Following up With the Yurek Family

by | Mar 2024

 Peyton Yurek

Peyton Yurek. Photos: Robyn Yurek

Follow up with the Yurek family six years later.

Welcome to Woodbury’s Yurek house, home to a former member of the Army and Air Force, a current member of the Army and the Navy, and a soon-to-be member of the Army.

Mike Yurek, patriarch of the family, enlisted in the Army out of high school and served three years as a member of the Military Police. Upon discharge, he attended college on the G.I. Bill. Mike’s father was in the military, and, on the flip side, his wife’s father served in the Korean War.

“[Mike only] has one regret,” says wife, Robyn Yurek. “He wishes he would have stayed in longer.”

Mike and Robyn’s eldest daughter, Haley (27), had plenty of options after graduating from East Ridge High School (ERHS). She enlisted in the Air Force. She worked in aviation, charged with tracking flight records. She finishes as a member of the prestigious Air Force Honor Guard.

Their twins, Peyton and Paige (23), chose similar but different paths. Peyton, a graduate from Cretin Durham Hall, graduated from St. John’s College prior to enlisting as a sailor in the Navy and now serves as an aviation rescue swimmer and airman. Paige, a graduate from ERHS, enrolled in the Army in 2017. She now works in supply chain and is in the Army Reserve. She is also a project manager for a construction company and plans to potentially commission as an officer in a few years.

Then there’s Faith (21), the baby of the family, who also graduated from ERHS and goes to Concordia University-St. Paul on an ROTC scholarship. The cadet attended a training program last summer at Fort Knox, Kentucky. She’ll transition to the Army as a commissioned officer.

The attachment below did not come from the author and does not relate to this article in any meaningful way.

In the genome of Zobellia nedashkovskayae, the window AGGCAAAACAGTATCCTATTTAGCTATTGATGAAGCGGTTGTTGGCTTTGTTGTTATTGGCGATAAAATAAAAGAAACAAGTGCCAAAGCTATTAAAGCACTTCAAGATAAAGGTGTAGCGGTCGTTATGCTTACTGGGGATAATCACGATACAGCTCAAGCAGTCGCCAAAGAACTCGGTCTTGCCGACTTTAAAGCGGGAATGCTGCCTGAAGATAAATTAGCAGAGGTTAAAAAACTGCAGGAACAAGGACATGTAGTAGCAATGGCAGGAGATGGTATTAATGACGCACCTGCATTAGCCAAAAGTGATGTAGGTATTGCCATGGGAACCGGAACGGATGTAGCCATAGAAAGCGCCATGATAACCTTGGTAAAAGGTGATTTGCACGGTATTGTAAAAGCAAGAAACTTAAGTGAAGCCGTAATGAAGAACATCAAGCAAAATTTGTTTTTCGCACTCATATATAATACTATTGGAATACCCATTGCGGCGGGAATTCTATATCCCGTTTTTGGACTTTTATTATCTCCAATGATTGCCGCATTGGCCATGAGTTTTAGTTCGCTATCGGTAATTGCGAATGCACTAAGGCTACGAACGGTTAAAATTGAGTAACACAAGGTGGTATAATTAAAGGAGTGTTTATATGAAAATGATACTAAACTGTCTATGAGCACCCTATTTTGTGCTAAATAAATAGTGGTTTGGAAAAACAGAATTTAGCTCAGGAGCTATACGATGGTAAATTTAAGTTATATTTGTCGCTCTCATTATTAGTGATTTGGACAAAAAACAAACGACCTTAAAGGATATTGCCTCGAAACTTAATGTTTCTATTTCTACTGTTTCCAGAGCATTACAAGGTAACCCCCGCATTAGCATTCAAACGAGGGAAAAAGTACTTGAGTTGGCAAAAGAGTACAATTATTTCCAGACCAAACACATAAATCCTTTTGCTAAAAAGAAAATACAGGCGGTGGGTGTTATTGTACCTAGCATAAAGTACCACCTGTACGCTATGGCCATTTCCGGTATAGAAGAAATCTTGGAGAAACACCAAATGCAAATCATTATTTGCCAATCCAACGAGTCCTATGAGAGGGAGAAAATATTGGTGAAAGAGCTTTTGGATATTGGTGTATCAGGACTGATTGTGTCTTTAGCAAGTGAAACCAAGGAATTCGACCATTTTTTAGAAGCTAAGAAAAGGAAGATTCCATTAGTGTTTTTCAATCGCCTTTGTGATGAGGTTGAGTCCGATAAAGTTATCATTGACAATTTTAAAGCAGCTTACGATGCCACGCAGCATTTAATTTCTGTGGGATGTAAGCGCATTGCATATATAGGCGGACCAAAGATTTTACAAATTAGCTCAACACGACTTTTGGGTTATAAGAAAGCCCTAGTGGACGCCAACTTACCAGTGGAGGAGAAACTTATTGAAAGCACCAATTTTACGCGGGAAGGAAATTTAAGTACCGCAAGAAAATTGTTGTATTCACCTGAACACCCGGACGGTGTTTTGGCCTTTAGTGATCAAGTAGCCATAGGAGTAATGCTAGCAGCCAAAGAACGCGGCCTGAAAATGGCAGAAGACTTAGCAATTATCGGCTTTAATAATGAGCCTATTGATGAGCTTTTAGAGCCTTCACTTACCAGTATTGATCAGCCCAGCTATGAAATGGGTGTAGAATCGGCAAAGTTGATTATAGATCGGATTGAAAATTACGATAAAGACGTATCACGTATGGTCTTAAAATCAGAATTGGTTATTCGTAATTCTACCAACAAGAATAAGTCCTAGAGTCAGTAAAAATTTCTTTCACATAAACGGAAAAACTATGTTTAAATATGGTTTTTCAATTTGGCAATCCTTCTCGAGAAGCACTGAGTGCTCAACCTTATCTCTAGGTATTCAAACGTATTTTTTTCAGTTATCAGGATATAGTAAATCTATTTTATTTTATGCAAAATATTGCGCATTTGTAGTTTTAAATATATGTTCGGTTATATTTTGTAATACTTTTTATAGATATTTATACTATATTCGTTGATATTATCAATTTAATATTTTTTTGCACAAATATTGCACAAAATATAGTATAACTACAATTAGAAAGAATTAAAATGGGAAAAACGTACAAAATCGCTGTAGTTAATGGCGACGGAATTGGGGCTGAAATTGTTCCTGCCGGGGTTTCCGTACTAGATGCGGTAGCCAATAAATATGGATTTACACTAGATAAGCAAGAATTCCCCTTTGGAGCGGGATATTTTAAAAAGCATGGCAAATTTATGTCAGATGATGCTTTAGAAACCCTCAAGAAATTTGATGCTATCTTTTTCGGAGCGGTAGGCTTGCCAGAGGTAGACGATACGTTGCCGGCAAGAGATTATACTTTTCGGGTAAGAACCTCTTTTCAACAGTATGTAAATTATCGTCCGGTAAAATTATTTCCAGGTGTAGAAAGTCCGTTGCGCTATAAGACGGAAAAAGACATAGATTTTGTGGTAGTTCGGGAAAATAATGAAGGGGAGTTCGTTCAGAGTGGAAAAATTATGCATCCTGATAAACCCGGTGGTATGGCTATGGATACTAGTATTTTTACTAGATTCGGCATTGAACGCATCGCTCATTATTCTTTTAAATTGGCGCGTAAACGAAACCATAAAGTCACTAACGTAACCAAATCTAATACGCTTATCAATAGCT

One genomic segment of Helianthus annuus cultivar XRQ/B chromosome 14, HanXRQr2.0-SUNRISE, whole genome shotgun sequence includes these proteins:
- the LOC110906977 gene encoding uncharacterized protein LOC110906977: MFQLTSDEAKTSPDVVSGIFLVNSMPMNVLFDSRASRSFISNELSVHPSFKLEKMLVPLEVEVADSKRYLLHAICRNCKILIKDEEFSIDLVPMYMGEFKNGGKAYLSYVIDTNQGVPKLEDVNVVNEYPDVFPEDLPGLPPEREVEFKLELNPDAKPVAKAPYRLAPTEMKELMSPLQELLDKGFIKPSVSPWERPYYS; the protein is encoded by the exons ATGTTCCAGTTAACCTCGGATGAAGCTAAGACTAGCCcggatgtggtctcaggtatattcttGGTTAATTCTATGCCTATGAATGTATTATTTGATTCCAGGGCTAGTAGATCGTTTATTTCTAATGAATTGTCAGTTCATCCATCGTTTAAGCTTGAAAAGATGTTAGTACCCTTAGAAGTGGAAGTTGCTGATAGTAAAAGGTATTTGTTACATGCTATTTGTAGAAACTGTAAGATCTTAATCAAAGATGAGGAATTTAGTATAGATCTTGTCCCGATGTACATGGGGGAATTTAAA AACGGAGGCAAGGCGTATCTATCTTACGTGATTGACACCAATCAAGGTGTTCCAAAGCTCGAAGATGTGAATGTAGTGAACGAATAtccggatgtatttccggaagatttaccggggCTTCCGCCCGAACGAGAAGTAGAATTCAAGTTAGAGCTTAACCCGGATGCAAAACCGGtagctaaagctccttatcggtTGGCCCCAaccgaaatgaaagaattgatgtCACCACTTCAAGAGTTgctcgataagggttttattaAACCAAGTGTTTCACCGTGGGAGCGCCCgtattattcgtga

Faith and Robyn Yurek on graduation day at military camp in Fort Knox, Kentucky, last summer.

Faith and Robyn Yurek on graduation day at military camp in Fort Knox, Kentucky, last summer.

While Faith was in middle school at Lake Middle School, her older siblings were training and traveling the world. “I [see] what the military does for their careers,” she says. “They’re set for life.”

Instead of attending the University of Minnesota and possibly cheerleading (She did so competitively at ERHS.), Faith, too, chose the military. She entered through ROTC, and she describes the training as difficult.

“We ran 12 miles carrying 35-pound ruck sacks,” Faith says. “We had to crawl, with a pack, the length of a football field. With shots flying over our heads, we crawled through sand pits.”

When she asked her friends what they thought of her training, Faith says, “They said, ‘Yeah, I could never do that.’” Faith didn’t think she could either, until she did.

“It’s an honor to serve your country,” Robyn says. “As parents, we couldn’t be prouder.”

But to have all four of your children choose the military, how does that happen? “It starts with Mike,” Robyn says. “He told the kids he’d like them to take a chunk of their lives and serve their country. That’s what they’re doing.

“I can’t say enough about what being in the miliary has done for our kids,” Robyn says. “They’re confident, they’re leaders and they’re great role models.”


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